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Tibetan Buddhist Art furniture & Antiques from the monasteries of the Ser Shong (Golden Valley)
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C500-23 Tibetan Buddhist Altar/Reading Desk ~~ pheasant

Tibetan Furniture buddhist altar hand painted vintage Tibetan Buddhist reading desk side view circa 1930
front view left side view
Tibetan Buddhist altar table top with Buddhist symbols Tibetan hand painted furniture with 4 petaled flower
top view right side view

Click on the thumbnail pictures above to see larger views

Great art work on this lama's reading desk; the painting is very clean, the shading is perfect. The top features a colorful pheasant perched on the top of a Champaka blossom throne. This antique Tibetan furniture was used primarily as a reading desk. The sides have a Four-petaled flower symbolic of the Four Noble Truths; just behind the main petals are four additional petals, making eight in total leading to the Dharma Wheel. This is the symbolic and natural progression. The front has a set of six Cintamani surrounded by flames flanked by rock cliffs. It was used by a high lama to read and teach the Tibetan Buddhist scriptures. The end supports pivot underneath the table top, the entire front support then pivots over the top of the two end supports into a cavity that is under the top. The apron continuing around to the back side is done in the hallmark kyungbur that originated at the Sange Monasteries in the 13th century. The gold work on the sides and front is 24kt gold. The size of the top is just perfect for reading the loose leaf pages of Tibetan scriptures, while the opening in the back allows for the reader to sit in the diamond position with the top over their legs. More information is available in our recently published book that is available here and on Amazon.com. Comes with a Certificate of Authenticity brush signed by a monk at the Sange monastery.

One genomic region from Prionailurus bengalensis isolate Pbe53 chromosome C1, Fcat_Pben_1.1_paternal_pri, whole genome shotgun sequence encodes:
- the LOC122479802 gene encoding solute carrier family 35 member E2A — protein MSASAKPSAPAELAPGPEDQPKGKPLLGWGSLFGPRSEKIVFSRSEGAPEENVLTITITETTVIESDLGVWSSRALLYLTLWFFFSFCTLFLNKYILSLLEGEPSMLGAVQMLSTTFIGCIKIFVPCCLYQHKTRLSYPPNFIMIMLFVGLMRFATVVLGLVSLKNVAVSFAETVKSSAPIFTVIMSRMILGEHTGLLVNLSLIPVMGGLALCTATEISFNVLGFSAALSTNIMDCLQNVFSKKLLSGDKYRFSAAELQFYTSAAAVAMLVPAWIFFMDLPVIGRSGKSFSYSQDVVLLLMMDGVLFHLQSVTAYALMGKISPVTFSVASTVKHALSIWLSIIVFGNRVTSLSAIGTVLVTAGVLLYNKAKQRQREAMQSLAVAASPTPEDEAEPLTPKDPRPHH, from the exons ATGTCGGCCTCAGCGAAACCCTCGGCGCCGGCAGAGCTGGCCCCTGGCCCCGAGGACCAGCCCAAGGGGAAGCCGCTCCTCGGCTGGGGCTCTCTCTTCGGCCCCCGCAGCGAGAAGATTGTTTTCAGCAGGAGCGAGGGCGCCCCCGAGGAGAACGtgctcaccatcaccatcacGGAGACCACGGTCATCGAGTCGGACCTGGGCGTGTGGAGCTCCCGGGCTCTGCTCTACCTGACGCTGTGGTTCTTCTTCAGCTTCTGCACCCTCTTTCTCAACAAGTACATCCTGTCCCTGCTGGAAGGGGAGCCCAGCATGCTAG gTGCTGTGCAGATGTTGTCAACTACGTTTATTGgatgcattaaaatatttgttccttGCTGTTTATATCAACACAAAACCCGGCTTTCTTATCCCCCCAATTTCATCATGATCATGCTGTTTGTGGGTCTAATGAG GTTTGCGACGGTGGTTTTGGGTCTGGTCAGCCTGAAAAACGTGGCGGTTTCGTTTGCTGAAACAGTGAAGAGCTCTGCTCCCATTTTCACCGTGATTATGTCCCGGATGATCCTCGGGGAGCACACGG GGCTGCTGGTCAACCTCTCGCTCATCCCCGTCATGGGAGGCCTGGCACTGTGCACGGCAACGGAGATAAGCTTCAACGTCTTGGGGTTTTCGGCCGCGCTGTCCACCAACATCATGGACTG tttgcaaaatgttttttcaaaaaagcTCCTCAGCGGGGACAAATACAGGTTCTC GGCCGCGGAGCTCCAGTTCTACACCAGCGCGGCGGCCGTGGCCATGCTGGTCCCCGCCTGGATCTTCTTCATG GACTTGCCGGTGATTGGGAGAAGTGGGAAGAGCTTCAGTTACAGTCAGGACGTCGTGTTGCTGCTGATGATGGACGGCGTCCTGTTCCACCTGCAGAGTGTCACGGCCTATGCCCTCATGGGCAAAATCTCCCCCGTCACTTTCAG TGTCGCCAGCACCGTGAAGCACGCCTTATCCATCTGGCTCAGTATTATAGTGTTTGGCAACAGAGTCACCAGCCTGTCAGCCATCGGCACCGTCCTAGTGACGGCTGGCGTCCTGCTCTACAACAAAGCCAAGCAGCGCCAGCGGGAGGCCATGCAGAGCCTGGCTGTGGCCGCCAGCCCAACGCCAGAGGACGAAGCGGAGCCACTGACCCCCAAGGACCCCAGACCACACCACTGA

Age: circa 1930-40
Dimensions (overall)    H=12" W=30.25" D=13.5" 


item #C500-23 Price $695.00, plus shipping: ~WEST COAST $72.00 MTN STATES 79.00 ~ MID-WEST $85.00 ~ EAST COAST $94.00


  The zigzag gold and red design on the apron represents the transmutation of passion in to compassion and the purity of thought and actions that comes from this transformation. This compassion is an active quality rather than mere sympathetic feelings not transformed into action. Compassion refers to action that is exactly consonant with whatever is occurring and that is not self-referential. The addition of a chrysanthemum type flower symbolizes autumn & the gathering of the harvest. In this case, it is a metaphor for achieving the goal of enlightenment & its accompanying peace.